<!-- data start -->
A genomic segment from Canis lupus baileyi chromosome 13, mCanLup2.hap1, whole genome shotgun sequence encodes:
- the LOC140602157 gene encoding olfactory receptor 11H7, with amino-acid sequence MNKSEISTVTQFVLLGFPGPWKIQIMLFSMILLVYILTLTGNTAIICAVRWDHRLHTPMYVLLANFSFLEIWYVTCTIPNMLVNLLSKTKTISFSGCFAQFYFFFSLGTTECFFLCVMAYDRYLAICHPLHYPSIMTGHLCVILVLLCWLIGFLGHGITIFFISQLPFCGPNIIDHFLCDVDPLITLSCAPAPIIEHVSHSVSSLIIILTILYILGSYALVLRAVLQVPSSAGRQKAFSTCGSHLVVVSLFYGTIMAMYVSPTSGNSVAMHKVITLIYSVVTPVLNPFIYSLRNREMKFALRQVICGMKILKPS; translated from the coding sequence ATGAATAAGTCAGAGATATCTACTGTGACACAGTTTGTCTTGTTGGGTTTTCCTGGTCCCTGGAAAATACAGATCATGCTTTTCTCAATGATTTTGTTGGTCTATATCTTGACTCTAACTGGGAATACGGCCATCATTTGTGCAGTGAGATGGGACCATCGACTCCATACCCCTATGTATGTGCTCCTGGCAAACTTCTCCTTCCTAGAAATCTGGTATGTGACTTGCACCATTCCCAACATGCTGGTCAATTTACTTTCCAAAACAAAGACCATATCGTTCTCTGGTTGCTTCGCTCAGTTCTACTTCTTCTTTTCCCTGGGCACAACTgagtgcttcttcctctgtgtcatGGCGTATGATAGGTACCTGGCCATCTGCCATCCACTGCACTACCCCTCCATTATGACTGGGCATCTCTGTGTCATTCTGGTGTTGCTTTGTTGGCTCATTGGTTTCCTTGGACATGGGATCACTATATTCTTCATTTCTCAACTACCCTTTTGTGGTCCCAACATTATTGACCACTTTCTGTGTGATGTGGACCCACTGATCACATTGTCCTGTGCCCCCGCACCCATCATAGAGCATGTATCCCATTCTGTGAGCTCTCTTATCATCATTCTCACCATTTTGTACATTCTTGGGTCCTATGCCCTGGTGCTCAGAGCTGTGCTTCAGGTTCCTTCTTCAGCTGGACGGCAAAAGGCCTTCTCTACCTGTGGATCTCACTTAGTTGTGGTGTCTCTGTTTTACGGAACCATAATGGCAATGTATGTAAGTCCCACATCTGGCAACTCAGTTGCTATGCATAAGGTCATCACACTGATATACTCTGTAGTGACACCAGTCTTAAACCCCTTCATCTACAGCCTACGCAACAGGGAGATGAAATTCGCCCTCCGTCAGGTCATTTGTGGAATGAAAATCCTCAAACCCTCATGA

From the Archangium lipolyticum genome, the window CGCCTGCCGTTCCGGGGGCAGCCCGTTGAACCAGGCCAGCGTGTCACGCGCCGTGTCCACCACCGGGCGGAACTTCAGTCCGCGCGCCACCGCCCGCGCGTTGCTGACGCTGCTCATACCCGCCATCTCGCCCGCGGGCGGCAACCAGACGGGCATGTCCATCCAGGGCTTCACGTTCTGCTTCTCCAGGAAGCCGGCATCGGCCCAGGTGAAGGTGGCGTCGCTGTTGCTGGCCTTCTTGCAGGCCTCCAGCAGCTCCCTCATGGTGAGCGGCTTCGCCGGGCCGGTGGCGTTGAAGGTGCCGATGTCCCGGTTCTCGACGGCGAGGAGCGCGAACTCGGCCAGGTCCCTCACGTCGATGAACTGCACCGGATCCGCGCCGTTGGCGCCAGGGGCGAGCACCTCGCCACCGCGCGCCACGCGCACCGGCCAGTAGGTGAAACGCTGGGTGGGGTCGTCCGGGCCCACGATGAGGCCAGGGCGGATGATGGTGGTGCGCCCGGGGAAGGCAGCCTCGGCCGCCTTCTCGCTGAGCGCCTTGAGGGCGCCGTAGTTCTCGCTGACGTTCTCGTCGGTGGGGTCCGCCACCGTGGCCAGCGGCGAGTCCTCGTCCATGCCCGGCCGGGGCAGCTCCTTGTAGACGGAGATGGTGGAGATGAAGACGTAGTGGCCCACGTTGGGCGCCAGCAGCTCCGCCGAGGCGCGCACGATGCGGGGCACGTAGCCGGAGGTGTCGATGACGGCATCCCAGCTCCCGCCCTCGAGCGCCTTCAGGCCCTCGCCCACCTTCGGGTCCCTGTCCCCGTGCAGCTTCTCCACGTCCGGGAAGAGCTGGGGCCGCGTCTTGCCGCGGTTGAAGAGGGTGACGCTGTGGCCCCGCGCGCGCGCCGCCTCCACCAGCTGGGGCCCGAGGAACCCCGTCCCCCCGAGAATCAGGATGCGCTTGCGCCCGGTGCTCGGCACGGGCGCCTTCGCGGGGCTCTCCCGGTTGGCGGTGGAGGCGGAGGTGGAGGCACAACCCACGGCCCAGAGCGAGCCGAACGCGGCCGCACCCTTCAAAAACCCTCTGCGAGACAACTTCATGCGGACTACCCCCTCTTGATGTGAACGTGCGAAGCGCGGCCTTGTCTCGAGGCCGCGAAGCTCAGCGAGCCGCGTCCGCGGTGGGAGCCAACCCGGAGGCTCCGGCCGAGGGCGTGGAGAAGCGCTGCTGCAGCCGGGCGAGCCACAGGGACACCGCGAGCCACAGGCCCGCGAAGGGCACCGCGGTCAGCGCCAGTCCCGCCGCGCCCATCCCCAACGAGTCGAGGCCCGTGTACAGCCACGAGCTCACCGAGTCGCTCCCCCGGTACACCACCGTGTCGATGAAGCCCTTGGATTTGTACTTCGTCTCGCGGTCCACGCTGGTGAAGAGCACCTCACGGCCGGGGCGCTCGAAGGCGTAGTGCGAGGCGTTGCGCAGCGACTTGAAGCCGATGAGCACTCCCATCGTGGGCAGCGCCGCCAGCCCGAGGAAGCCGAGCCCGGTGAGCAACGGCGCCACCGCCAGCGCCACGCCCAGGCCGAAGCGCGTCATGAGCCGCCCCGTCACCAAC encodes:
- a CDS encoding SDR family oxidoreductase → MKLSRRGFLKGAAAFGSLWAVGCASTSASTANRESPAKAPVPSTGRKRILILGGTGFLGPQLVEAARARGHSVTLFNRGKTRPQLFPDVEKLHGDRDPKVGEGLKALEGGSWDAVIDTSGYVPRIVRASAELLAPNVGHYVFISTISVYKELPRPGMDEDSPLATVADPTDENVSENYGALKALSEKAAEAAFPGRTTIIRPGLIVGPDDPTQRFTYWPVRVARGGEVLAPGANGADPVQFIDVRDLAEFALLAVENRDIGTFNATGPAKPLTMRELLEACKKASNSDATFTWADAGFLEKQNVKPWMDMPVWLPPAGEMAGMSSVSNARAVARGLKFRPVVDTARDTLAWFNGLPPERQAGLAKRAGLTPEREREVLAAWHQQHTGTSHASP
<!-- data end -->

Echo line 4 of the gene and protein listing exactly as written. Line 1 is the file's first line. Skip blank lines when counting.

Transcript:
- a CDS encoding SDR family oxidoreductase → MKLSRRGFLKGAAAFGSLWAVGCASTSASTANRESPAKAPVPSTGRKRILILGGTGFLGPQLVEAARARGHSVTLFNRGKTRPQLFPDVEKLHGDRDPKVGEGLKALEGGSWDAVIDTSGYVPRIVRASAELLAPNVGHYVFISTISVYKELPRPGMDEDSPLATVADPTDENVSENYGALKALSEKAAEAAFPGRTTIIRPGLIVGPDDPTQRFTYWPVRVARGGEVLAPGANGADPVQFIDVRDLAEFALLAVENRDIGTFNATGPAKPLTMRELLEACKKASNSDATFTWADAGFLEKQNVKPWMDMPVWLPPAGEMAGMSSVSNARAVARGLKFRPVVDTARDTLAWFNGLPPERQAGLAKRAGLTPEREREVLAAWHQQHTGTSHASP